Both Park and Feedback make excellent stands (I'm partial to the Feedback, which goes up and down incredibly fast, and with it's tripod design is happy on uneven ground). But if you have the $$ and space to store it, I would suggest getting some sort of folding stand over a bench-mount (and I have one of each). The folding stand can be set up wherever you want to work--in the garage/shop, at your bud's house, or outside on the lawn when you want to wash down the bike. A folding stand with an adjustable height clamp will let you position the work where it's most efficient/convenient for you (up high to work on the drivetrain and brakes, lower if you want to tweak the saddle or bar/stem setup, etc.) And you have access to both sides of the bike, something that may not be possible depending on how you mount a bench stand. Lastly (and I probably come across like a broken record on this point, if you were to search this forum for my other posts), the extra "stability/solid mounting" of a bench stand is not all that important, IMHO. I agree that you don't want to be chasing the bike around while you are working on it (like when it is hung from the rafters, and yes, I've done that too.) But the little bit of wobble that you'll get in a portable stand is not a problem in actual use. When you are applying any serious amount of force to a fitting or fastener, you'll always be applying the counter-force against some other part of the bike, not through the bike against the stand. (For example, if you are cranking hard on a bottom bracket cup with the wrench in one hand, you'll be holding a frame part--downtube or chainstay--in the other hand. You wouldn't/shouldn't crank against the stand directly (via the seat tube and seat post). So all you really need the stand to do is hold the bike at a comfortable height and not sway around every time you touch the bike. All of the quality portable stands are more than up to this task, the the benefits you get from portability/adjustability far outweigh the stability of a bench stand.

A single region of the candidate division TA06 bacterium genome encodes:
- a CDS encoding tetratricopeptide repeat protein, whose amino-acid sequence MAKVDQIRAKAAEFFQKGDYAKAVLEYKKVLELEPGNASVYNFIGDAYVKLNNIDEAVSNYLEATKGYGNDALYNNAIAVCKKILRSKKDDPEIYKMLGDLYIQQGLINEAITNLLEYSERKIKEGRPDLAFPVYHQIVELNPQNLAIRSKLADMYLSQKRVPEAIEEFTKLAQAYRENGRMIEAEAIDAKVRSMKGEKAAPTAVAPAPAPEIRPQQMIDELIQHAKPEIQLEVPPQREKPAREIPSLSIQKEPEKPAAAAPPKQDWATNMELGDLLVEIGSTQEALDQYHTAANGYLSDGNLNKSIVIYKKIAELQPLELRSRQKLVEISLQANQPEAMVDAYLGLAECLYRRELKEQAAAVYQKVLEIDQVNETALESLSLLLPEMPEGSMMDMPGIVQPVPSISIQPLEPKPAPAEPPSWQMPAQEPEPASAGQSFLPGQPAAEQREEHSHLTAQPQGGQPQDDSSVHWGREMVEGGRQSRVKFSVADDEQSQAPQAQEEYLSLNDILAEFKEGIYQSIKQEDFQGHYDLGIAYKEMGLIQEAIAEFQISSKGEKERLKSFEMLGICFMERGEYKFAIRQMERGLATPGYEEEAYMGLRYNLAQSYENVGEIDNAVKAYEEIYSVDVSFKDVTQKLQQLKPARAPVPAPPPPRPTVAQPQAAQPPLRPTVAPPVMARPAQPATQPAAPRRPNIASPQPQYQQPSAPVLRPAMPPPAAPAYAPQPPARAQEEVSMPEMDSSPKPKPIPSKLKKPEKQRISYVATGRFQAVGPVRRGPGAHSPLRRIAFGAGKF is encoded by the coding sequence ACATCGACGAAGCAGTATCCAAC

Whew! Now that I've got off of my chest, let's continue...

    Quote Originally Posted by J.B. Weld View Post
    I am 100% for owning and knowing how to use your own tools. Also- building a bike frame up can yield the best ride around if done right. However, be aware that going this route can be one of the more expensive ways to go. Price a new XT (or whatever) equipped bike and you'll often find that you can't even buy the parts for what the complete bike costs.